Open Source Archives

We strive to facilitate interdisciplinary collaboration and the implementation of progressive and  participatory research methods, with the goal of generating tangible, durable changes in the way research about Haiti is conceptualized, implemented and applied.


Research Hub & Open Source Archives

EKO HAITI Research Hub is a research and knowledge mobilization platform focused on creative, collaborative and interdisciplinary research and associated research-based learning. We aim to become the intellectual “home” for research about Haiti by creating and providing open access to the largest crowdsourced research archive dedicated to Haiti, by fostering cross-disciplinary research and innovation, and by providing support for progressive research in the form of contextual expertise and training.

“The trees fall from time to time, but the voice of the forest never loses its power. Life begins.”

Jacques Alexis, Les Arbres Musiciens (Paris, 1957)
Haiti is the birthplace of a rich literary heritage that deserves more attention. Haitian authors open a window into this Caribbean nation’s vibrant culture and tumultuous history.

EKO HAITI collections include all works, published and unpublished by Anthropologists Gerald Murray, Glenn Smucker and Timothy Schwartz
Dedicated to the late great, Kreyolicious (Katheline St. Fort), our photographs archives holds a large collection of images dating back to the late 1800's .
40 years of development reports, evaluations and survey databases many of which are not publicly available, are buried in drawers, closets, private libraries of NGOs and government donors.


Oral histories are a powerful tool in developing historical understanding

Oral history offers an alternative to conventional history, filling gaps in traditional research with personal accounts of historically significant events or simply life in a specific place and time. Oral histories do more than provide charming details to dry historical accounts. In fact, oral histories help others recapture lived experiences that are not written down in traditional sources.

> Transcripts archive

" Bwa pi wo di li wè lwen, men grenn pwomennen di li wè pi lwen pase l "

The tallest tree says that it sees far, but the seed that travels says that it sees even further.



As an independent institute, we rely on crowdsourcing and donations to continue expanding the depth and scope of our archives.  Your contribution enable us to provide open access to a vast collection of ethnographic and research material which in turn aims at fostering further research and contribute to a better understanding of the country.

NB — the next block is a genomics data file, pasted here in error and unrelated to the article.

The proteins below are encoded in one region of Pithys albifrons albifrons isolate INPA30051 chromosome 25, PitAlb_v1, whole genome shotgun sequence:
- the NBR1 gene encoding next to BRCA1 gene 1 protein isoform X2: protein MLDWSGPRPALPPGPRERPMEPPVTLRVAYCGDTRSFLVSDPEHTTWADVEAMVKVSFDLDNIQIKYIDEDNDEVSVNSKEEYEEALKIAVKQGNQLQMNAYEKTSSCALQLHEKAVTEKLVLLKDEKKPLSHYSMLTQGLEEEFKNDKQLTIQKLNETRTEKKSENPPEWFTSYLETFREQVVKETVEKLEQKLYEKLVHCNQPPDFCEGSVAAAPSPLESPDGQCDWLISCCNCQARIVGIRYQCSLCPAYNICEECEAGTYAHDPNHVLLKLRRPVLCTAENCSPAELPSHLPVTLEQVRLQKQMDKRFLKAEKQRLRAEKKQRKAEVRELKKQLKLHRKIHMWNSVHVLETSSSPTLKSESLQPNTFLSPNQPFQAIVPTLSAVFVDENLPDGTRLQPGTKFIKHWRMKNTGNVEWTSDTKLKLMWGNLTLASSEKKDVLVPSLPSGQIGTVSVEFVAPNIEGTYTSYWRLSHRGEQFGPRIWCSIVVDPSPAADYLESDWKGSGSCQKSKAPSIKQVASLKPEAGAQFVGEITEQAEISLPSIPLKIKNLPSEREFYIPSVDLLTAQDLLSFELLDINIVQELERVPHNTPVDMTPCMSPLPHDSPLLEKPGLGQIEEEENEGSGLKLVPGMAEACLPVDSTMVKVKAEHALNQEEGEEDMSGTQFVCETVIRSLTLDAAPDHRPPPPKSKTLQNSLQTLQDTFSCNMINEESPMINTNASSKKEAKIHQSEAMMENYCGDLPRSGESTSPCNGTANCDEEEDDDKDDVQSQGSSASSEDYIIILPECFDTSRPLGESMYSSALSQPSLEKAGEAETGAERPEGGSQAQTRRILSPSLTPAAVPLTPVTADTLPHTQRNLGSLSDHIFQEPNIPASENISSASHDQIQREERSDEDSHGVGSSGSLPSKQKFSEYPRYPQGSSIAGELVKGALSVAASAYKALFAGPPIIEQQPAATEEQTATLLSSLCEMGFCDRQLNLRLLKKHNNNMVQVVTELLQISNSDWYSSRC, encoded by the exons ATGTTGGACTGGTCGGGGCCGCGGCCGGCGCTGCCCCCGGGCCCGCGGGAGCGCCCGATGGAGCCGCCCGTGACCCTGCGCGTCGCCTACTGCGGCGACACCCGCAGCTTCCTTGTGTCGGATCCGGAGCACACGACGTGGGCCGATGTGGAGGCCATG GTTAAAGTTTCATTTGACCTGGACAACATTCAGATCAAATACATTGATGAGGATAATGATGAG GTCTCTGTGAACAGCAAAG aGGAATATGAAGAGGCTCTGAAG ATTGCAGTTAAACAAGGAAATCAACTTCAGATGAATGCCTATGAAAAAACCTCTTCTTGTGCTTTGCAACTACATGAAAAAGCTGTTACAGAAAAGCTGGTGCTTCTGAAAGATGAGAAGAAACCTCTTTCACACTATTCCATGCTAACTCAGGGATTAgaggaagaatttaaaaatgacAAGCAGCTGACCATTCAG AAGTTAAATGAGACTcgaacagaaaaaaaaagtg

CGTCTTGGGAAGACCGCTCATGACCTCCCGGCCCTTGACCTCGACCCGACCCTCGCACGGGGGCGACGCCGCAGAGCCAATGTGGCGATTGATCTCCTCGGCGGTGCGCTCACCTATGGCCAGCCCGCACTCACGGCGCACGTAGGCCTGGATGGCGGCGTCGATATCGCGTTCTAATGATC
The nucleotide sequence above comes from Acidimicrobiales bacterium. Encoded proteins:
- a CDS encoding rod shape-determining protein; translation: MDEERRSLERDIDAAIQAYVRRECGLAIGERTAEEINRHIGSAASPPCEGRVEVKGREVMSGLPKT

The primary objective of this report is to respond to the question, “How well attuned was the Haiti Hope project strategy to promoting an increase in present and future revenues for Mango farmers and other mango supply chain actors.”

The answer is, If assessed in HTG (Haitian Gourdes), income for all project participants and control groups increased over the life of the project. Income increased for Inactive Members by 57%; for Non sellers by 33% and for Sellers by 67%. If we add 7 HTG premiums paid to those who sold through the project, increased income from Haiti Hope sales of certified Organic and Fairtrade mangos is an additional 14 percent—for income specifically from those Haiti Hope sales for a total of 81%. Even survey control groups—that 2015 controls taken from outside the project area– increased income in HTG by an estimated 40% over the life of the project.

If assessed in US dollars, then in the absence of 14% premiums paid after the sales as well as money that returns to the communities through Haiti Hope community development projects, the project was not associated with a significant income increase for the average of the 25,150 project participants. However, even in US dollars there was a 33% increase in income for the core group of most active project participants without premiums (“Sellers”, i.e. those who sold at least once through the project).

There was no significant increase in the volumes produced by project participants, something expected given the time span of the project being too short to result in measureable increase in yield from new trees, grafting, and best practices

Any long term increase in income from mangos will come with unknown opportunity costs in terms of other crops that producers could have invested in and that may yield higher dividends and be more appropriate given the economic constraints that characterize the rural Haiti economy

While there was no contractual commitment on the part of the project, success of the design hinged in large part on unrealized expectations, specifically the belief that export packing houses could and would double exports and that new processing facilities would be established, a point elaborated on in Part II of this report.